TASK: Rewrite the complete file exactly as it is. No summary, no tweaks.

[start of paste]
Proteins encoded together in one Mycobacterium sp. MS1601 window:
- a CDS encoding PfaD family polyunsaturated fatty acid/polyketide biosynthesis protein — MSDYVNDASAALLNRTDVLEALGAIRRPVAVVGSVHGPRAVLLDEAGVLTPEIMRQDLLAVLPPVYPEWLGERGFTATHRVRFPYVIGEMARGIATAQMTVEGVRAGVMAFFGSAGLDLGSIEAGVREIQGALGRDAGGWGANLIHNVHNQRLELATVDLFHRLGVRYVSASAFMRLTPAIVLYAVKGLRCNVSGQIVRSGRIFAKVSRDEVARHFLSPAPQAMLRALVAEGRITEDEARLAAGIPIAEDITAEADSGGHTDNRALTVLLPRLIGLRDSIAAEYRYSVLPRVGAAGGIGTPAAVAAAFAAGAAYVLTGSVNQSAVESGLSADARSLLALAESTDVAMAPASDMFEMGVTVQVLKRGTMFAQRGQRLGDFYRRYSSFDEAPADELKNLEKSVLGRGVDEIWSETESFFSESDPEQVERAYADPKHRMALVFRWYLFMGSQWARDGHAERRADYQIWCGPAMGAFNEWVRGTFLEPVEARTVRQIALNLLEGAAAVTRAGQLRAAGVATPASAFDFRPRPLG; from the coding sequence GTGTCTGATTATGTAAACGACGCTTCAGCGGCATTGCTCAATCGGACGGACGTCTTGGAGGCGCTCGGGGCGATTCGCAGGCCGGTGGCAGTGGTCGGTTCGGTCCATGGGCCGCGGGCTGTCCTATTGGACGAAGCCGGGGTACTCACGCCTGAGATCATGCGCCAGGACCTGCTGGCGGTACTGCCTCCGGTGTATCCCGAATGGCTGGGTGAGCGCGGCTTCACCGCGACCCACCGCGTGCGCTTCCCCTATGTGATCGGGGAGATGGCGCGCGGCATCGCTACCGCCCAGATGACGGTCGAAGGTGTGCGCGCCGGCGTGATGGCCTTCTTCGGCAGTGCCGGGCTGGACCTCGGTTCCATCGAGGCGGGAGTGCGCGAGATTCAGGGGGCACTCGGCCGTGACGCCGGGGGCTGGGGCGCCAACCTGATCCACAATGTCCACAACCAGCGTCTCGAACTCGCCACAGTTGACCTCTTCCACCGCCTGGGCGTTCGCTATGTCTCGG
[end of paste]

Proteins encoded together in one Mycobacterium sp. MS1601 window:
- a CDS encoding PfaD family polyunsaturated fatty acid/polyketide biosynthesis protein — MSDYVNDASAALLNRTDVLEALGAIRRPVAVVGSVHGPRAVLLDEAGVLTPEIMRQDLLAVLPPVYPEWLGERGFTATHRVRFPYVIGEMARGIATAQMTVEGVRAGVMAFFGSAGLDLGSIEAGVREIQGALGRDAGGWGANLIHNVHNQRLELATVDLFHRLGVRYVSASAFMRLTPAIVLYAVKGLRCNVSGQIVRSGRIFAKVSRDEVARHFLSPAPQAMLRALVAEGRITEDEARLAAGIPIAEDITAEADSGGHTDNRALTVLLPRLIGLRDSIAAEYRYSVLPRVGAAGGIGTPAAVAAAFAAGAAYVLTGSVNQSAVESGLSADARSLLALAESTDVAMAPASDMFEMGVTVQVLKRGTMFAQRGQRLGDFYRRYSSFDEAPADELKNLEKSVLGRGVDEIWSETESFFSESDPEQVERAYADPKHRMALVFRWYLFMGSQWARDGHAERRADYQIWCGPAMGAFNEWVRGTFLEPVEARTVRQIALNLLEGAAAVTRAGQLRAAGVATPASAFDFRPRPLG; from the coding sequence GTGTCTGATTATGTAAACGACGCTTCAGCGGCATTGCTCAATCGGACGGACGTCTTGGAGGCGCTCGGGGCGATTCGCAGGCCGGTGGCAGTGGTCGGTTCGGTCCATGGGCCGCGGGCTGTCCTATTGGACGAAGCCGGGGTACTCACGCCTGAGATCATGCGCCAGGACCTGCTGGCGGTACTGCCTCCGGTGTATCCCGAATGGCTGGGTGAGCGCGGCTTCACCGCGACCCACCGCGTGCGCTTCCCCTATGTGATCGGGGAGATGGCGCGCGGCATCGCTACCGCCCAGATGACGGTCGAAGGTGTGCGCGCCGGCGTGATGGCCTTCTTCGGCAGTGCCGGGCTGGACCTCGGTTCCATCGAGGCGGGAGTGCGCGAGATTCAGGGGGCACTCGGCCGTGACGCCGGGGGCTGGGGCGCCAACCTGATCCACAATGTCCACAACCAGCGTCTCGAACTCGCCACAGTTGACCTCTTCCACCGCCTGGGCGTTCGCTATGTCTCGG